This is the way the abstact for a new Yale Journal of Law and Technology article [SSRN subscription required] entitled "Search Engine Bias and the Demise of Search Engine Utopianism" begins:
"Due to search engines' automated operations, people often assume that search engines display search results neutrally and without bias. However, this perception is mistaken. Like any other media company, search engines affirmatively control their users' experiences, which has the consequence of skewing search results (a phenomenon called "search engine bias"). Some commentators believe that search engine bias is a defect requiring legislative correction."
I recently pointed out here that I feared inclusion of the FCC's access principles in a legislative Net Neutrality mandate ultimately would lead to FCC complaints against Google to remedy claims of search engine bias. Under the fourth access principle, which says that "consumers are entitled to competition among network providers, application and service providers, and content providers," it likely won't be only Google in the FCC's regulatory sights. Microsoft, Yahoo, and Amazon are likely to be subject to claims that they are abusing their dominant positions with content presentations that are not neutral and unbiased.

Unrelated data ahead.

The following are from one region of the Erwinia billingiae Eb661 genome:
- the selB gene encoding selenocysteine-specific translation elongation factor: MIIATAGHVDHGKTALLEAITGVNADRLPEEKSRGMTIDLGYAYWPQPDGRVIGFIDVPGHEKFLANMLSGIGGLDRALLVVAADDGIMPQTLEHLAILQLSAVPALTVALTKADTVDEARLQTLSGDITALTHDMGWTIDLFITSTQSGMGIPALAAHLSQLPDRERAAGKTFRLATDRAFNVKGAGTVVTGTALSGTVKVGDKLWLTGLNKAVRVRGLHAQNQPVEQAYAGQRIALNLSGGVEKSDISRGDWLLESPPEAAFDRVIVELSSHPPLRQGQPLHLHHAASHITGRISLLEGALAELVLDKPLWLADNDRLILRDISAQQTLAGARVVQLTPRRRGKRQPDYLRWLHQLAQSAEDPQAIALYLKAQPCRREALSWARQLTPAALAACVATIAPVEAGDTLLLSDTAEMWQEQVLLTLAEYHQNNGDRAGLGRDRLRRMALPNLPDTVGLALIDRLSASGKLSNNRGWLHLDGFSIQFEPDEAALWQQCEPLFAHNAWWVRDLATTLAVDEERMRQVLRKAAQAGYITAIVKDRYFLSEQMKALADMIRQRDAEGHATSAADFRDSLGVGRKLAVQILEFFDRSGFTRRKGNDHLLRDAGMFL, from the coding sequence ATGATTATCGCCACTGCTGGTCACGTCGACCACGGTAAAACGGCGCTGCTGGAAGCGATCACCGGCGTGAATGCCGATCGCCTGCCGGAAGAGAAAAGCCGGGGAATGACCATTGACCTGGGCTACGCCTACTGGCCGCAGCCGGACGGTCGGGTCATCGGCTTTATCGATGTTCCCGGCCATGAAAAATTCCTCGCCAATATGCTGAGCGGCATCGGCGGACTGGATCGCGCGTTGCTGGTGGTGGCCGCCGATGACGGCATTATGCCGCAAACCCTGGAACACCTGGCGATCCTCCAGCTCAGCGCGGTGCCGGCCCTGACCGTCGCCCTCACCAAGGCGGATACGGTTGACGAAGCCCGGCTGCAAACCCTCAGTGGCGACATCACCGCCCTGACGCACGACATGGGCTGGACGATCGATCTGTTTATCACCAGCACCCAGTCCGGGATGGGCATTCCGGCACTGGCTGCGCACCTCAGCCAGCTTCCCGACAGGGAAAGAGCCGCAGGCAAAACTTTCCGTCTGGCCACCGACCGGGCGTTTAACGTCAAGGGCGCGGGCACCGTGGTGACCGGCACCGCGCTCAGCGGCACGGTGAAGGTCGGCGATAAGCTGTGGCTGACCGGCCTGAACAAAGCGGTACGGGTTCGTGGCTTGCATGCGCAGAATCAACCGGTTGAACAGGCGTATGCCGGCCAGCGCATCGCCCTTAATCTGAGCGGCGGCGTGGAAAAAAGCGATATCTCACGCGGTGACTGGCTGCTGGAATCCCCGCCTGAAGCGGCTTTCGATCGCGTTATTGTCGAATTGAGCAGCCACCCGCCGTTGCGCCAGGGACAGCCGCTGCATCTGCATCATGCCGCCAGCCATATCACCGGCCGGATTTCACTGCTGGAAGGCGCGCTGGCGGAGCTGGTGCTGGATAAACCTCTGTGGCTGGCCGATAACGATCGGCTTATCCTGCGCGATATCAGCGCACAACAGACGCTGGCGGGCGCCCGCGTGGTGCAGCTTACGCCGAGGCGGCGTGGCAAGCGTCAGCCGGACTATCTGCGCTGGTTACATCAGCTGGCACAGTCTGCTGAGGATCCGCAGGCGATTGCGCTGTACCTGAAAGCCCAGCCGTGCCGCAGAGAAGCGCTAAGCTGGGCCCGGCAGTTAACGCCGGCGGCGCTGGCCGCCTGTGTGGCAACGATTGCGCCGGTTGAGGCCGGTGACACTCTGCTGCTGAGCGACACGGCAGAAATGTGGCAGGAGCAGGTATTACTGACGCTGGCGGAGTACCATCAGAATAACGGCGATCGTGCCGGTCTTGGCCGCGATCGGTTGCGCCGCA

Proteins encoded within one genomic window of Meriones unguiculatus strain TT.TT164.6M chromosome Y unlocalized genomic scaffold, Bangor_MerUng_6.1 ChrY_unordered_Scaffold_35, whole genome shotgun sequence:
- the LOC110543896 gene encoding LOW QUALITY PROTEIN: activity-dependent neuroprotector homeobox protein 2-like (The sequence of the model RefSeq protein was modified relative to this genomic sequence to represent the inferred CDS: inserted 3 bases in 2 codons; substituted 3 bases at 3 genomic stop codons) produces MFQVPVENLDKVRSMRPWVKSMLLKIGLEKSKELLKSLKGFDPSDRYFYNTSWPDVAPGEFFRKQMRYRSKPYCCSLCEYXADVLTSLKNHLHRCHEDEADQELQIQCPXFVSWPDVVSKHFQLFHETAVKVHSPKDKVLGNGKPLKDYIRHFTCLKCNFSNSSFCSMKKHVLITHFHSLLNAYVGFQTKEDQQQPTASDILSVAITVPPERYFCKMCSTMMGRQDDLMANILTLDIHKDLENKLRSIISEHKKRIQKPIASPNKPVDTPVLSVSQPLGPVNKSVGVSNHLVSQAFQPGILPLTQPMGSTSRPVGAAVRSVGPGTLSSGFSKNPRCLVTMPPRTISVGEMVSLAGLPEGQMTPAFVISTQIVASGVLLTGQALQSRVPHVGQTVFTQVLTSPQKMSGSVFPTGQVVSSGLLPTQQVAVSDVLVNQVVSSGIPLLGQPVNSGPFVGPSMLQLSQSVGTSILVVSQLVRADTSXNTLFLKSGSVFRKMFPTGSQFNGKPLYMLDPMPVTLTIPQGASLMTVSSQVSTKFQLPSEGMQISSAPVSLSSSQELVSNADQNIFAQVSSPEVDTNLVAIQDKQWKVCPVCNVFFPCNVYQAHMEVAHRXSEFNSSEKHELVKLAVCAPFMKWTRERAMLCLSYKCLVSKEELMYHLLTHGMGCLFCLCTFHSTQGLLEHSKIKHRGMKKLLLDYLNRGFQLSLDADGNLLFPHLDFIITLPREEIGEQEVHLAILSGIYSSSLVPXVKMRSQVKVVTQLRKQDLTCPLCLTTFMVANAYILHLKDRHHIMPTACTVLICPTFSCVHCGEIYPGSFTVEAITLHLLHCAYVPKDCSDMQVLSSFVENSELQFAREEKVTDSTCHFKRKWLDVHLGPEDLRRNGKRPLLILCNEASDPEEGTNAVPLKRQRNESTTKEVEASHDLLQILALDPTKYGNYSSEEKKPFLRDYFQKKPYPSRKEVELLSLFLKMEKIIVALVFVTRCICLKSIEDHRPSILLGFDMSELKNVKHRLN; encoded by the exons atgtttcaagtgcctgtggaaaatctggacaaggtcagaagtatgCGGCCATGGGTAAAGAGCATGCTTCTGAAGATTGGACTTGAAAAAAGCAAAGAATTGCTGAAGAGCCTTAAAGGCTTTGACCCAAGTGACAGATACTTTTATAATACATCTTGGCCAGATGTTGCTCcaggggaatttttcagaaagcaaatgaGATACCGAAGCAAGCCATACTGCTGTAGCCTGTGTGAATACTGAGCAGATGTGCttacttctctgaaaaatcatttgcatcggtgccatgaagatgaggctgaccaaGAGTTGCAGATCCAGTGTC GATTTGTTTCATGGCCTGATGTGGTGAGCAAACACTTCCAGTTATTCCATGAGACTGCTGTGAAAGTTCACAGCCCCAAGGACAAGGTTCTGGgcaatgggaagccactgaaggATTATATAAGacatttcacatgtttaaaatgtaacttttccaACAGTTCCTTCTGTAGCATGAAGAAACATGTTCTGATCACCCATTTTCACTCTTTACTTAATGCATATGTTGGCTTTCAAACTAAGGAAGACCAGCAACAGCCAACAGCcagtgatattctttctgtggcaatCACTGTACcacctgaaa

Please continue not to get me wrong. Like the author of the Yale article, I do not favor FCC regulation of Google and the other content providers. But once "principles" are embedded in legislation expressly giving the FCC the authority to enforce them, you can pretty much bet that--at some time with some FCC--the impulse to regulate may well prove irresistible. Indeed, Congress would appear to have told the agency to regulate. While we don't know now what the parameters of such regulation of the applications and content providers might look like when all is said and done, we know an awful lot of forests will be felled in finding out. And we can surmise we will look back ruefully--and with longing--on the days when the Internet was not regulated.